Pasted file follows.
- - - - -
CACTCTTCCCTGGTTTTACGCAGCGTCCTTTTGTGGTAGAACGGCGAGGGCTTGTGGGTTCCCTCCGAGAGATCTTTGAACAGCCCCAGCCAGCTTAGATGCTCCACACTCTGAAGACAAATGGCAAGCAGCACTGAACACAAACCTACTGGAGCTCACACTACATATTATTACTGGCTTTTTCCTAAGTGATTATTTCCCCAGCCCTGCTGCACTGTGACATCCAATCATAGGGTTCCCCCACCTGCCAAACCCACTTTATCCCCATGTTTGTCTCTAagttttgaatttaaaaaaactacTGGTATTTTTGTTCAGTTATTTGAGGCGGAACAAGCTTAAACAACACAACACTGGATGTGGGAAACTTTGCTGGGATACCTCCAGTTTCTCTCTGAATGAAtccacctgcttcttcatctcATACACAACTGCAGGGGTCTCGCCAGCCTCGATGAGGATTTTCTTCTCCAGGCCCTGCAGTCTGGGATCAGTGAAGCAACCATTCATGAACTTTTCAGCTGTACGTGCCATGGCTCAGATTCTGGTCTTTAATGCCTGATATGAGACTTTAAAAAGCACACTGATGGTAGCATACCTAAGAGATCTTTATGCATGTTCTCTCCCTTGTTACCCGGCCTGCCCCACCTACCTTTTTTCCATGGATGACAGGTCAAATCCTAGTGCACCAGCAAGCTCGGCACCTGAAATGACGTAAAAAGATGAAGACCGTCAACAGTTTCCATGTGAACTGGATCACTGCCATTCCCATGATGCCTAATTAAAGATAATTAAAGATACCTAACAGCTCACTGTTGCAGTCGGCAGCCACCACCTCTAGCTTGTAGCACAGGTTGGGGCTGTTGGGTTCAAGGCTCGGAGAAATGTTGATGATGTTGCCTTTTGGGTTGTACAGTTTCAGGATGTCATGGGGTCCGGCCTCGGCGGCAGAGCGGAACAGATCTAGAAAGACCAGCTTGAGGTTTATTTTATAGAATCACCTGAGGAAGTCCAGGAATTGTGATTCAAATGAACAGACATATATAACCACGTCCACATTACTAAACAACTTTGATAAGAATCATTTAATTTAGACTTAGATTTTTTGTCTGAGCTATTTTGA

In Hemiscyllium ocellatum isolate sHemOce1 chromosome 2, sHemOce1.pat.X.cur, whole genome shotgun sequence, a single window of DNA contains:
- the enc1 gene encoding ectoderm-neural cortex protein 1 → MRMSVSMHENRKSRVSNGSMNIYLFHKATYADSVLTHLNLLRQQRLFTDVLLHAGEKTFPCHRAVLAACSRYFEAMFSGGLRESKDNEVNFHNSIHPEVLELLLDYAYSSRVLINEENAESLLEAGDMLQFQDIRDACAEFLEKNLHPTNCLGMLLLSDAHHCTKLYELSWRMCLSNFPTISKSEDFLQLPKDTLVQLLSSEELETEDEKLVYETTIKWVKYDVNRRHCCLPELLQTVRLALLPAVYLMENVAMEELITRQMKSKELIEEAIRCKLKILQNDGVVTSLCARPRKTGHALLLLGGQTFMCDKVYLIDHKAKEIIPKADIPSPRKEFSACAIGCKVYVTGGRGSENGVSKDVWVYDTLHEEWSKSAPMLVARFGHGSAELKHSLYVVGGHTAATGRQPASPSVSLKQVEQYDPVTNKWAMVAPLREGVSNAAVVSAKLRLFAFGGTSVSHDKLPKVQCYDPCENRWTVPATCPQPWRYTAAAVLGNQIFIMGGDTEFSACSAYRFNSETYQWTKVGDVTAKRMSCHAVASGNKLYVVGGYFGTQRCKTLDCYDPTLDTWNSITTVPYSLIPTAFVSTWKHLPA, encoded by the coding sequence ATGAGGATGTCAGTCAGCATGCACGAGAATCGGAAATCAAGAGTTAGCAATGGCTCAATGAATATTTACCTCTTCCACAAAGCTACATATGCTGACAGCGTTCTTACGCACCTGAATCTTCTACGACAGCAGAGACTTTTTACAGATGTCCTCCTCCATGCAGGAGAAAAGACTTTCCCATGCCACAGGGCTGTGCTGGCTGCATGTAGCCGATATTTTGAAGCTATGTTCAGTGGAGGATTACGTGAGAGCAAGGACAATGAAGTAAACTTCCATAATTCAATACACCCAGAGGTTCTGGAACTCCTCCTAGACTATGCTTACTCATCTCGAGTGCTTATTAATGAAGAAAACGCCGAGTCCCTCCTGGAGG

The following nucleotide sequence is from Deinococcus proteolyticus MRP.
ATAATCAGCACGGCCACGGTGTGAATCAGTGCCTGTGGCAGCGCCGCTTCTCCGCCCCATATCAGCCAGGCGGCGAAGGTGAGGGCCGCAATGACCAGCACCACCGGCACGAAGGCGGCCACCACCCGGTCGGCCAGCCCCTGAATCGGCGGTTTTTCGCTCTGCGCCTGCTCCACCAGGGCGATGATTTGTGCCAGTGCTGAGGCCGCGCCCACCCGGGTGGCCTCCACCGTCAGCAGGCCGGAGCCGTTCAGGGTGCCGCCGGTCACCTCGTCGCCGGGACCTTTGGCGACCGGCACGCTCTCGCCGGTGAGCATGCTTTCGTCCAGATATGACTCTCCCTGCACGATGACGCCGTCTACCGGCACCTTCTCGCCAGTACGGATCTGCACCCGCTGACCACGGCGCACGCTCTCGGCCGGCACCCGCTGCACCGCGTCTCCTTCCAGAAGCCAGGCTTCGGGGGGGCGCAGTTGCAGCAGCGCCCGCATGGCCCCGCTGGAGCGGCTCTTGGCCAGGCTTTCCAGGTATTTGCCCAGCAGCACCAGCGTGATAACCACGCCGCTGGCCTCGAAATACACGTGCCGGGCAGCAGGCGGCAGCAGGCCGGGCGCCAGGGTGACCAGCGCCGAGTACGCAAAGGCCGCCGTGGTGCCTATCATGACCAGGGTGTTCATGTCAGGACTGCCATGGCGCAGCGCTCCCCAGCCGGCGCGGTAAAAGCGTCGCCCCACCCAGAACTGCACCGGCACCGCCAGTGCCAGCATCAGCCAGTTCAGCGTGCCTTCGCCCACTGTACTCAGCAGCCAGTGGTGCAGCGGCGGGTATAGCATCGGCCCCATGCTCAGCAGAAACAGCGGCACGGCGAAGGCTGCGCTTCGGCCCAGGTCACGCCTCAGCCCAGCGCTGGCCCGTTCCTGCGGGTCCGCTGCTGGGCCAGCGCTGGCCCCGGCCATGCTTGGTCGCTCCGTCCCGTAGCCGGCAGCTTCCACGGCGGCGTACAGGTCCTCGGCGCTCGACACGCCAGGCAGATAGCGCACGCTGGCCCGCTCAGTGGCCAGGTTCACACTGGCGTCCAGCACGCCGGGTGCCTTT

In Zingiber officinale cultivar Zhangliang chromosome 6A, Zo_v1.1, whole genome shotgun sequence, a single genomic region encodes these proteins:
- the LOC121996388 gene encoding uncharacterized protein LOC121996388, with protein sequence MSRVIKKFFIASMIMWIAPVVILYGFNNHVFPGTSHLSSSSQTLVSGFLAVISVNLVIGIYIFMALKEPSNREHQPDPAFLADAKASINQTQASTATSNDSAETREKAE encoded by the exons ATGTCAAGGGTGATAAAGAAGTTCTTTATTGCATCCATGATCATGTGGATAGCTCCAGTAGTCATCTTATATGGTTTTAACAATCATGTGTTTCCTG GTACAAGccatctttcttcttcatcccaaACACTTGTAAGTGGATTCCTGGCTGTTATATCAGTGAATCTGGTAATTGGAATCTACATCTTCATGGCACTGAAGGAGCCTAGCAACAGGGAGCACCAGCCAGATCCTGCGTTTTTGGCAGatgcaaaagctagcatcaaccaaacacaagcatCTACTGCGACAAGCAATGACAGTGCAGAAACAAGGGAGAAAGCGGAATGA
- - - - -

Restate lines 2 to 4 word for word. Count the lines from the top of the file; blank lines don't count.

In Hemiscyllium ocellatum isolate sHemOce1 chromosome 2, sHemOce1.pat.X.cur, whole genome shotgun sequence, a single window of DNA contains:
- the enc1 gene encoding ectoderm-neural cortex protein 1 → MRMSVSMHENRKSRVSNGSMNIYLFHKATYADSVLTHLNLLRQQRLFTDVLLHAGEKTFPCHRAVLAACSRYFEAMFSGGLRESKDNEVNFHNSIHPEVLELLLDYAYSSRVLINEENAESLLEAGDMLQFQDIRDACAEFLEKNLHPTNCLGMLLLSDAHHCTKLYELSWRMCLSNFPTISKSEDFLQLPKDTLVQLLSSEELETEDEKLVYETTIKWVKYDVNRRHCCLPELLQTVRLALLPAVYLMENVAMEELITRQMKSKELIEEAIRCKLKILQNDGVVTSLCARPRKTGHALLLLGGQTFMCDKVYLIDHKAKEIIPKADIPSPRKEFSACAIGCKVYVTGGRGSENGVSKDVWVYDTLHEEWSKSAPMLVARFGHGSAELKHSLYVVGGHTAATGRQPASPSVSLKQVEQYDPVTNKWAMVAPLREGVSNAAVVSAKLRLFAFGGTSVSHDKLPKVQCYDPCENRWTVPATCPQPWRYTAAAVLGNQIFIMGGDTEFSACSAYRFNSETYQWTKVGDVTAKRMSCHAVASGNKLYVVGGYFGTQRCKTLDCYDPTLDTWNSITTVPYSLIPTAFVSTWKHLPA, encoded by the coding sequence ATGAGGATGTCAGTCAGCATGCACGAGAATCGGAAATCAAGAGTTAGCAATGGCTCAATGAATATTTACCTCTTCCACAAAGCTACATATGCTGACAGCGTTCTTACGCACCTGAATCTTCTACGACAGCAGAGACTTTTTACAGATGTCCTCCTCCATGCAGGAGAAAAGACTTTCCCATGCCACAGGGCTGTGCTGGCTGCATGTAGCCGATATTTTGAAGCTATGTTCAGTGGAGGATTACGTGAGAGCAAGGACAATGAAGTAAACTTCCATAATTCAATACACCCAGAGGTTCTGGAACTCCTCCTAGACTATGCTTACTCATCTCGAGTGCTTATTAATGAAGAAAACGCCGAGTCCCTCCTGGAGG

The following nucleotide sequence is from Deinococcus proteolyticus MRP.